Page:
Portfolio Company, SoonR reviewed in PCMag.com

SoonR (beta)

If you want to access your PC files and apps from your phone, now you have some options. SoonR goes further than programs like Avvenu in that it lets you access important PC ap-plications such as Microsoft Outlook and Skype remotely. Rather than simply browsing your PC and retrieving or sharing files, SoonR lets you effectively take part of your PC with you. What’s more, you don’t need a smartphone to do this. All you have to do is access the SoonR Web site through any phone’s browser. There’s no software to install on the phone, just on your PC desktop.

The SoonR client is a 2.49MB download (get it directly from www.soonr.com). I tested it using a Microsoft Windows XP PC and three phones: a Samsung MM-A900 over Sprint’s EV-DO network, a Palm Treo 700wx on the same network, and a Cingular 2125 with Cingular’s EDGE-based data network.

To get started, I installed the PC software client, told it what I wanted to access on my PC (such as photos or Outlook), and clicked the Web link sent to my phone. Without so much as an ounce of further configuration, I could view all my Outlook e-mail (including subfolders) from any of the phones, as well as my contacts and my calendar. When I read new messages on the phone first, it automatically updated my desktop Outlook to mark the messages as read.

This is powerful stuff for a free app. You don’t get push e-mail this way—you always have to click Refresh on the phone to see what new mail you have—but as a quick-and-dirty, live sync tool for Outlook, SoonR is hard to beat.

Viewing photos from the phones was also a snap. With SoonR, it’s easy to navigate to the cor-rect file, and viewing the photos themselves is reasonably fast. SoonR can take a 3-megapixel im-age and compress it to a small thumbnail of around 75KB for your phone’s screen. The result is sharp and colorful, though on occasion it still took about 20 seconds to download even that small a file using EDGE.

SoonR Talk is the third major component. It lets you connect with your Skype contacts, using the Skype application on your PC. I wasn’t expecting much from this part of the application, given how poorly Skype for Pocket PC performed during my review of that program. But it turns out that SoonR delivers even less: All it does is let you access your Skype contacts.

If you want to make a Skype call, click on the appropriate contact from your phone. What happens next is puzzling: SoonR actually calls your phone (yes, the one you’re actually using the SoonR app on). When you pick up the call, it then connects your Skype contact via your PC and transmits the resulting audio conversation to your phone. My Skype test calls were fairly clear, though there was about a 1.5-second delay between what I said and when the other party heard it. The problem with this approach is that you’re still using your phone’s daytime minutes while do-ing this. Even if you have an unlimited data plan, using Skype over SoonR doesn’t save you any money.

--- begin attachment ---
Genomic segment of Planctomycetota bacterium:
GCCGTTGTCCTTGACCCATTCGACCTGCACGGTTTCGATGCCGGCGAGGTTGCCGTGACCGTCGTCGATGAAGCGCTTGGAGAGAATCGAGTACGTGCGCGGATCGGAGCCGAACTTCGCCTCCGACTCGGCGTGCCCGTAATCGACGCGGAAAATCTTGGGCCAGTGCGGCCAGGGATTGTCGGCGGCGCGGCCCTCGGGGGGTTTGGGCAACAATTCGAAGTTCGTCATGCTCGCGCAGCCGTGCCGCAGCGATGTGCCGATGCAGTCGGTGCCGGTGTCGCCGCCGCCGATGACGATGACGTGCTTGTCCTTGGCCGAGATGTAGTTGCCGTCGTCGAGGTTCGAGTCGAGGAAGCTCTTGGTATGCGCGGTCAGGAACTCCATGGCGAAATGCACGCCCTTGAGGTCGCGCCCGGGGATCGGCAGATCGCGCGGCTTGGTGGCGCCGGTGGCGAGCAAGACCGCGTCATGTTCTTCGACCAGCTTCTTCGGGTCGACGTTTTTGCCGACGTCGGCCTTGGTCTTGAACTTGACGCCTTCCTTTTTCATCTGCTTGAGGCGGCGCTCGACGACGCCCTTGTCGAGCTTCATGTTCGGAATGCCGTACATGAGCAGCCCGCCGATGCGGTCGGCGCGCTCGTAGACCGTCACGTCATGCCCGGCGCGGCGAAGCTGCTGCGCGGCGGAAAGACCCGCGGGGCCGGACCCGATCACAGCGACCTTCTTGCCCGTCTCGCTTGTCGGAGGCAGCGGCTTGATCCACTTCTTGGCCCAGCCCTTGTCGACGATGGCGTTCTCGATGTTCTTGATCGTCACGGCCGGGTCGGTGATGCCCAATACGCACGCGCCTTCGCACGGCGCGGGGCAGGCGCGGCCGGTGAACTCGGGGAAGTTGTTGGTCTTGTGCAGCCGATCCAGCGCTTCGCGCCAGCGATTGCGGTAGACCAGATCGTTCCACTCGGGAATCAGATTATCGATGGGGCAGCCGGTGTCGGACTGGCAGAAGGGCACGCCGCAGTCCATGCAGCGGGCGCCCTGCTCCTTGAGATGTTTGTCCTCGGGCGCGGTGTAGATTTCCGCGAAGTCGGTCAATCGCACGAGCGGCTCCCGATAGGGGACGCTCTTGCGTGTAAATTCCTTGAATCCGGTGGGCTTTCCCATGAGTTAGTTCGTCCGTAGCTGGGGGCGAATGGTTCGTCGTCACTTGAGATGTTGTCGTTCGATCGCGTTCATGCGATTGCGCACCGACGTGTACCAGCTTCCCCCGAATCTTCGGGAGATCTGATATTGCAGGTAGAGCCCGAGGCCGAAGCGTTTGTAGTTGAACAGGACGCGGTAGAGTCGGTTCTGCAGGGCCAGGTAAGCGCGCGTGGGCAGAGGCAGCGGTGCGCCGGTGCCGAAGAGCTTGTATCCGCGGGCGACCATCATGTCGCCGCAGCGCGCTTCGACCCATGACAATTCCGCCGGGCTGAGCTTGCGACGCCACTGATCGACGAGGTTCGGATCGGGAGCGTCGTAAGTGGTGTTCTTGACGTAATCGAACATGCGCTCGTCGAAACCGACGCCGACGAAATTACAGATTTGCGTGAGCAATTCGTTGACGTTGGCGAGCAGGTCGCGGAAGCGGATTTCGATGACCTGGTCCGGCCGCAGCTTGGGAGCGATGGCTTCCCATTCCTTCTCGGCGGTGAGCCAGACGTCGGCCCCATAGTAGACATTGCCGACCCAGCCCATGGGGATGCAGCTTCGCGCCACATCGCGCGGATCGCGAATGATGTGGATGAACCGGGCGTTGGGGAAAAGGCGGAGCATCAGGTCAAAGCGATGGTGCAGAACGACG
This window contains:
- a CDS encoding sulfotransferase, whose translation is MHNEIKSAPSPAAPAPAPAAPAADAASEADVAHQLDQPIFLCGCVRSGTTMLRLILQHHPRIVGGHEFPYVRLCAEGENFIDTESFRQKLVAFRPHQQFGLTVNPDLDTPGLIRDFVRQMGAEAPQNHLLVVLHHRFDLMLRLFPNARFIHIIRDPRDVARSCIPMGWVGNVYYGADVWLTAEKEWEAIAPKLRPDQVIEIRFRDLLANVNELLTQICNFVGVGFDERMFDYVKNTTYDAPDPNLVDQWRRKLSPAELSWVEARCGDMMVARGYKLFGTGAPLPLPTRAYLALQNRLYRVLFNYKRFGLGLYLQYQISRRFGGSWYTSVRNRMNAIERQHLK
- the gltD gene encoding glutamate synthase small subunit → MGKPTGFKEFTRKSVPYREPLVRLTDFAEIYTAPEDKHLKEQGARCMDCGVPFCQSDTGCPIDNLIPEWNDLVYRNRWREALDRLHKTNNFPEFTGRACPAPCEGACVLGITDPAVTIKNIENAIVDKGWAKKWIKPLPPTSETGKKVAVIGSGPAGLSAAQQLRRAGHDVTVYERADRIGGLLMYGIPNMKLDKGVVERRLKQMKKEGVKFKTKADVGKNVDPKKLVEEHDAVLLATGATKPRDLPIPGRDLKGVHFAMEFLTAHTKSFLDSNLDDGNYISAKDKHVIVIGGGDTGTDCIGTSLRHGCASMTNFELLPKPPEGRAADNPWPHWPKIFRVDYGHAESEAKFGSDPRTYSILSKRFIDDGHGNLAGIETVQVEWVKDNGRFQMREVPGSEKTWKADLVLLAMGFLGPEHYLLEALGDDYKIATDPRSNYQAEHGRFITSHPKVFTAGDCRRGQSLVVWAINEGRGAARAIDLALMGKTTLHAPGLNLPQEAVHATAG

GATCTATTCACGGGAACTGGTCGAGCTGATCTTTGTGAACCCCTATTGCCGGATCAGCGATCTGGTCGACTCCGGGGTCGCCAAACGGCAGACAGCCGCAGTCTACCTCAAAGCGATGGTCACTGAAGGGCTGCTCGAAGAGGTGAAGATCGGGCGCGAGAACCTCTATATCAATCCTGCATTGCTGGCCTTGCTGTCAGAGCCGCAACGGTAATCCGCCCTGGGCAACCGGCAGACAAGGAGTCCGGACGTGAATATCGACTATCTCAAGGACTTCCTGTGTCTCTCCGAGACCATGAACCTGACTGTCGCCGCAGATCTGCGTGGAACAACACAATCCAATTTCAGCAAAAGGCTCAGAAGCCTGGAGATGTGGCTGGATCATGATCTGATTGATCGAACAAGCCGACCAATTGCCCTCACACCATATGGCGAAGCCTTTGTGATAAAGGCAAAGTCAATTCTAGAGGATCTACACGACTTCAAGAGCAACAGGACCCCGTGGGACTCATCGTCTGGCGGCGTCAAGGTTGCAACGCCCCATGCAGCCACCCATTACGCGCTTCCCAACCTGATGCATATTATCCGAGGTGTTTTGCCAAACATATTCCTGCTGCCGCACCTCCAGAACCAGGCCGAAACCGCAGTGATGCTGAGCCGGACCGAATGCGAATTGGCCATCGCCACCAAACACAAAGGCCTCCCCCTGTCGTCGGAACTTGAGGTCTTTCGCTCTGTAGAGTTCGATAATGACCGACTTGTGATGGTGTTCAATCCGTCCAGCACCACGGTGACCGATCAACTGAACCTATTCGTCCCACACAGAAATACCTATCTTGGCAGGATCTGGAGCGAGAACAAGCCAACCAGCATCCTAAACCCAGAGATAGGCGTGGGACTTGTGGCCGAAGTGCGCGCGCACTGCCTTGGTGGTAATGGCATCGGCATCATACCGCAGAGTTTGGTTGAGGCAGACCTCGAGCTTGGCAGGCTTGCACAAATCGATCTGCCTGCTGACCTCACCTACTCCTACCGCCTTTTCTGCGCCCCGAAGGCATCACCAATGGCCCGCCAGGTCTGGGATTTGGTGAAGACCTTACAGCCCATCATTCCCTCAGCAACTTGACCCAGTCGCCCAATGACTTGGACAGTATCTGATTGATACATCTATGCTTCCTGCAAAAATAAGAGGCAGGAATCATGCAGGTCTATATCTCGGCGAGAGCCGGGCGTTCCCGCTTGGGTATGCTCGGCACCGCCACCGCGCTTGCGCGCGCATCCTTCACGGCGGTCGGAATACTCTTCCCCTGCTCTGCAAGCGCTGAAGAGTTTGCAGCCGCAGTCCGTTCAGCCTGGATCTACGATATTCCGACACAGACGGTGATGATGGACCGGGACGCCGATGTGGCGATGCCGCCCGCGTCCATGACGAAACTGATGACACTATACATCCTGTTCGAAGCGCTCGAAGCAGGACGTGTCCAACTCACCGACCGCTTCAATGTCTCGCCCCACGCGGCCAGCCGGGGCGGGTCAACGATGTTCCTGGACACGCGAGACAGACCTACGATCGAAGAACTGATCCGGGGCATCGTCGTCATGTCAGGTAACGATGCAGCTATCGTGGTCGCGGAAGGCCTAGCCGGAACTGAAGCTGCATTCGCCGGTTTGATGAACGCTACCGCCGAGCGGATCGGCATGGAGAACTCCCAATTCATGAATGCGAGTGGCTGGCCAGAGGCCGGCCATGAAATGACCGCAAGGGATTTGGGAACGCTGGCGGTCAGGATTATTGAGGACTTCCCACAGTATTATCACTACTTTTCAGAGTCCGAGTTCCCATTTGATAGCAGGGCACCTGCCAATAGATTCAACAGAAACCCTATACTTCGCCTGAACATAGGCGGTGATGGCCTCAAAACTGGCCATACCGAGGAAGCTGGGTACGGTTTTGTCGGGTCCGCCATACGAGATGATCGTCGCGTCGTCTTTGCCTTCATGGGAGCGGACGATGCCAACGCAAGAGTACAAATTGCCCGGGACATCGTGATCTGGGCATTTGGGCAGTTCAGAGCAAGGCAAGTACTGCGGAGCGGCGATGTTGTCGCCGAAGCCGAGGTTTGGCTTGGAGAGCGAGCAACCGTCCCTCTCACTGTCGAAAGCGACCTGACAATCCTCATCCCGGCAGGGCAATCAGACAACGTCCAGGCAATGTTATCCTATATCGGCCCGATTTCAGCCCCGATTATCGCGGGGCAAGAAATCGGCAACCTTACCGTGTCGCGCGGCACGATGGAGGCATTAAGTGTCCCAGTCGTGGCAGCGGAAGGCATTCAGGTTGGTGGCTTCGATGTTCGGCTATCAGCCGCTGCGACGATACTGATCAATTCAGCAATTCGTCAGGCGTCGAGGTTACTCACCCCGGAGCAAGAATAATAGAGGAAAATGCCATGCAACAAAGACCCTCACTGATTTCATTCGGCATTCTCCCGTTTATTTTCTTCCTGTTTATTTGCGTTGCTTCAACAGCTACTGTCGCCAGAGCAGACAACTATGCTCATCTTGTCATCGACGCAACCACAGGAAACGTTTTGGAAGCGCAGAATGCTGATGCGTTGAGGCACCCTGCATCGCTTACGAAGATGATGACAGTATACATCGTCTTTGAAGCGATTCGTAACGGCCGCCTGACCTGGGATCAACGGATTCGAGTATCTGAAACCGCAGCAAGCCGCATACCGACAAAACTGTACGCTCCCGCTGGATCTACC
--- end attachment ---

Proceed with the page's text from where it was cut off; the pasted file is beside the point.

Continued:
Skype aside, SoonR optimizes throughput so that data sent to your phone is compacted be-fore transmission. In theory, this means that you’ll be waiting around less often while using SoonR from your phone. This was borne out on my tests: SoonR felt faster than Avvenu when navigating my PC’s folders using the various phones, even when connected over EDGE. Unfortunately, SoonR’s all-text, WAP phone interface looks like a DOS windowing application from the late 1980s.

To remedy this problem, SoonR also offers a significantly more attractive AJAX interface. But you can access it only through Opera Mobile, a browser most phones don’t have built-in. I tried SoonR’s AJAX interface using Opera Mobile running on a Palm Treo 700wx, but the results weren’t worth the trouble. SoonR performed much more slowly under these circumstances, and getting the interface to recognize the stylus was a hit-or-miss affair. I was able to navigate SoonR reliably only when using the 700wx’s cursor control pad. Still, the AJAX development is en-couraging, and I’d like to see SoonR work on this aspect of the interface further.

Other SoonR features include desktop search integration (such as with Google Desktop Search and Windows Desktop Search), and the ability to access more than one computer. For that to work, you have to install the client on each PC, and then tie them all to the same SoonR account. As far as pricing, SoonR is free to use for now. In the future, the company will offer premium ser-vices that let you create encrypted backups of your data, make international VoIP calls, and even access everything when your main computer is off. That would turn SoonR into more of a genuine mobile messaging and data solution rather than one that’s tethered to your desktop computer.

In the end, SoonR offers some compelling advantages, notably the slick Outlook integration, the easy access to your documents, and the reasonably fast photo viewing. The Skype functional-ity is pretty pointless for now, but if you need to get files while you’re away from your PC, and you don’t mind leaving that PC on all the time, SoonR is tough to beat.